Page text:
Past the Last Resort in Ronald, WA, beyond dirt roads and riverbeds, lies the trailhead to Davis Peak. This 11-mile trek lines ridges and basins in the Alpine Wilderness, rising over 4,000 feet in elevation to overlook lakes, valleys and more than 10 Cascade peaks. My editor and girlfriend for life, Natalie and I tied up our boots, filled out our Wilderness Permit, and started on the rich dirt trail that would gracefully host us for the next 9 hours or so.
The trail kicks off with a newly built footbridge that crosses over the Cle Elum River, leaving the real world behind with it. From the get-go, the trail is mostly covered and made up of switchbacks stacked on top of one another like pancakes. The trail opens as you continue, revealing meadows full of wildflowers and wider views of Lake Cle Elum. The first few miles are the steepest, but the thought of cracking open our peak beers overlooking the wilderness kept us going.
As we rose, we discovered bare, previously forested areas that were healing due to fire damage, and scattered foliage rimming rocky terrain that reminded me of trekking through Yellowstone. The mountain lilies and lupine faded as we were surrounded by silver trunks, charred with vertical stripes as black as coal. We did encounter a bit of wildlife including a brilliant mountain bluebird, scavenger chipmunks, and a proud marmot that shrieked down at us from his grand rock above.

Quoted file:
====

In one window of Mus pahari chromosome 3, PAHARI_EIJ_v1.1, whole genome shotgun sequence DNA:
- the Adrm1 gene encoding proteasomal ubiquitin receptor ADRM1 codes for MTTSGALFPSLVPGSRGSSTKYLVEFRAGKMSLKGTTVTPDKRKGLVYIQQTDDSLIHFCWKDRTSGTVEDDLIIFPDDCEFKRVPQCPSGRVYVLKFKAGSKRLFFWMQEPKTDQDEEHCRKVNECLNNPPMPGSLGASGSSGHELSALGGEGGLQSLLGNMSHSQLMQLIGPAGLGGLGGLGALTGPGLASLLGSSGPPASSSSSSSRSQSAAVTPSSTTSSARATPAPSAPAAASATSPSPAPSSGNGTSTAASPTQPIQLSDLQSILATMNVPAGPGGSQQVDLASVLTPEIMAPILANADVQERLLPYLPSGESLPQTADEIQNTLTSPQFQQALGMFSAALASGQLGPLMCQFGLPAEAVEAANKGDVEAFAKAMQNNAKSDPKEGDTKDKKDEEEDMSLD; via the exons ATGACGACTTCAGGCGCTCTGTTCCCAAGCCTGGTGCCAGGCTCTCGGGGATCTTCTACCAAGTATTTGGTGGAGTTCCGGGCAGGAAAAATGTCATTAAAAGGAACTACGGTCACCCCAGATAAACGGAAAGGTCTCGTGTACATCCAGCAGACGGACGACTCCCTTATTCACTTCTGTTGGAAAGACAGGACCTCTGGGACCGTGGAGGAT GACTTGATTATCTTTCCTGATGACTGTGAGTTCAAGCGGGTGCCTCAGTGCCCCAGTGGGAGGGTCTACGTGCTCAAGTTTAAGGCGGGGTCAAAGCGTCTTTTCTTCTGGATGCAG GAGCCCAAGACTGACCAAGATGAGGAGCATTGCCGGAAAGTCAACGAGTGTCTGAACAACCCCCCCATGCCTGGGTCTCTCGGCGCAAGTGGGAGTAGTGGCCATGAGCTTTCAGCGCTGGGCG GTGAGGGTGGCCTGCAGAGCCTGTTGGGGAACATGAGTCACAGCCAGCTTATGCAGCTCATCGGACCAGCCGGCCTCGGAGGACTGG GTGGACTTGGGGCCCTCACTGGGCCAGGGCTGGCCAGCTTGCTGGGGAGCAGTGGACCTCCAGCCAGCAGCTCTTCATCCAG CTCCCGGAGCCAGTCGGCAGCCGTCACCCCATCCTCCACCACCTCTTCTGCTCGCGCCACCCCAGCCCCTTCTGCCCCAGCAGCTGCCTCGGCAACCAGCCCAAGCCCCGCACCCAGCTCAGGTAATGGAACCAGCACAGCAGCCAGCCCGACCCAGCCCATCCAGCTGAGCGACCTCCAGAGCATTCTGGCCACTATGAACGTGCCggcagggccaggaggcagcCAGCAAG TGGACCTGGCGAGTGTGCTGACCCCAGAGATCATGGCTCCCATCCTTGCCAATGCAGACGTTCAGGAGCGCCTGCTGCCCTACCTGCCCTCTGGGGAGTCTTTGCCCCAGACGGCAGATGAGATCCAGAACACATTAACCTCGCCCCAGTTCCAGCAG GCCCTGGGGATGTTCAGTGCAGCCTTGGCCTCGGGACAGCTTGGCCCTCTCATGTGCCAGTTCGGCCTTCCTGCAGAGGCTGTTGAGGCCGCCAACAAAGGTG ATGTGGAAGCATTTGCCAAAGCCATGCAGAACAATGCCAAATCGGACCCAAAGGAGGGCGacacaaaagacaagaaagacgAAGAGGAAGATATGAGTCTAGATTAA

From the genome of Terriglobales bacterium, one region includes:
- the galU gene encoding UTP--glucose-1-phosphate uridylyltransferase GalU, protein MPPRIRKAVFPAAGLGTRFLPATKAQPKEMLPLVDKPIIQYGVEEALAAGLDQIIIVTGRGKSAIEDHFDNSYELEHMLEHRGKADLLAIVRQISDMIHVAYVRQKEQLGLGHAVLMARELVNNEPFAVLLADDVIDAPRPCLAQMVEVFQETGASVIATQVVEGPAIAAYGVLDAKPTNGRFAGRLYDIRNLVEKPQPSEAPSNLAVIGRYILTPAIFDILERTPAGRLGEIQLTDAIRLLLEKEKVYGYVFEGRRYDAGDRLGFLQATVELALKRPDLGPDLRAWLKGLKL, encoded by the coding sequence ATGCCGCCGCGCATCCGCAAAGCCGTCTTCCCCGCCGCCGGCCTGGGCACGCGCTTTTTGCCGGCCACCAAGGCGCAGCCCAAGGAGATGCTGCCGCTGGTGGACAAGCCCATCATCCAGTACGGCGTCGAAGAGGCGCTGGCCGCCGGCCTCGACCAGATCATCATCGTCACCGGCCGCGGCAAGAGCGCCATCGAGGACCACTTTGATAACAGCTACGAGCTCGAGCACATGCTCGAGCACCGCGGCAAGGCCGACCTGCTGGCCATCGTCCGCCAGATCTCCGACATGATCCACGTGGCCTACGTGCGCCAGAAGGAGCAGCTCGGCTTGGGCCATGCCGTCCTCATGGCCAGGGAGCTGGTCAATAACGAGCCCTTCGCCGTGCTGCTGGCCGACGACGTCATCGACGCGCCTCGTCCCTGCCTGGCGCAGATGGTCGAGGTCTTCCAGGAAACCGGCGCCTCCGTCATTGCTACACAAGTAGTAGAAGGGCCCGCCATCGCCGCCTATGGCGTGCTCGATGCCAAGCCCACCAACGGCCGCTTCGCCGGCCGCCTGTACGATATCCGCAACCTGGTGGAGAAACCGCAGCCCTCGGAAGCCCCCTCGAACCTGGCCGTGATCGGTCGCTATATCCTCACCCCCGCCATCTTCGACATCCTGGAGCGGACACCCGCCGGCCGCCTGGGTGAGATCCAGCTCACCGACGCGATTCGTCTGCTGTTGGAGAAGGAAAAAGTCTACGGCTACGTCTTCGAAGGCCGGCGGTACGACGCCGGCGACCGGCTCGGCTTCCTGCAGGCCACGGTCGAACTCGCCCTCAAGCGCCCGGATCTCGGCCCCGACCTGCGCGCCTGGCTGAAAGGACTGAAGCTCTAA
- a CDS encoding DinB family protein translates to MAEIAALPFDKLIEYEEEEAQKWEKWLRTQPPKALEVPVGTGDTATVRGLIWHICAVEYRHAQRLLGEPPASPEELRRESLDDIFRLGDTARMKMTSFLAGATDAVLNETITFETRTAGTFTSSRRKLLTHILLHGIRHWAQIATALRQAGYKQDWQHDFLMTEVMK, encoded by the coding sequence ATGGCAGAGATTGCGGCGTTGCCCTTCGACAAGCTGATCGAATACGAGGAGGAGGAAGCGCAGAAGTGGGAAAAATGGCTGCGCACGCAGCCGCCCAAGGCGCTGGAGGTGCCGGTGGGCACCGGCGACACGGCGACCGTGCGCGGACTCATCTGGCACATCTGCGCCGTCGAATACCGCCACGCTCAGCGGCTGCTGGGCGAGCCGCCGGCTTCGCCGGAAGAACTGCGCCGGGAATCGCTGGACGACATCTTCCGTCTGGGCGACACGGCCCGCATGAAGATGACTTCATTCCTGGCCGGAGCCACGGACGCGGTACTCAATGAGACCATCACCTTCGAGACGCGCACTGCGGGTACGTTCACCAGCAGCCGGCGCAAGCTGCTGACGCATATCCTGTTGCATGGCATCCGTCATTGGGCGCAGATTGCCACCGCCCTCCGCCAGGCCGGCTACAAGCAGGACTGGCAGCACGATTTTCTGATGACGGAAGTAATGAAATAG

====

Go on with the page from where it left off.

At the first ridge, the terrain changes from moving grasses and burnt trunks to exposed rocky ridgelines. We decided to stop at this first viewpoint and make a bit of freeze dried chowder over the Jetboil, using nearby snowmelt that thickened into a warm soup that felt like fuel. We continued toward a steep ridge with loose rock straight ahead, giving us the false sense of nearing the summit. We backtracked and double-checked our GPS, as the trail actually splits off to the right, descending into a partially snow-covered bowl before climbing up again towards the actual peak. Here, the terrain opens enough to where you will be able to peer SE and see the peak itself. Really pushing the last mile or so, the elevation settled in and we rose into the clouds quicker than we expected.
Upon summit arrival, there is rock stacked into a shelter that fits 4-5 people comfortably, a place where we found stillness on a windy day. The trail continues a bit to line the top of the ridge for different angles of Terrance and Opal Lakes, Goat Mountain, Mount Daniel, Mount Hinman, Mount Stuart, Hawkins Mountain, Jolly Mountain, Sasse Mountain, Red Mountain, Lemah Mountain, Chikamin Peak, and Mount Adams. Unfortunately for my friend and I, we only received partial views due to the thick fog, but all the more motivation to hike this trail again!
We hunkered down as we watched the fog engulf our view and drape upon our fortress, giving us enough time to embrace it and watch it go, soaking in the best of it as we do in all areas of life. We used our Jetboil to make a couple of mugs of hot chocolate and double fisted the mugs and our cold peak beers as we sang, “We are the Champions” by Queen, celebrating in an awkwardly delirious way before thanking the fort for a moment of shelter and continuing back downward where “reality” awaited us.
Let me know if you try it out,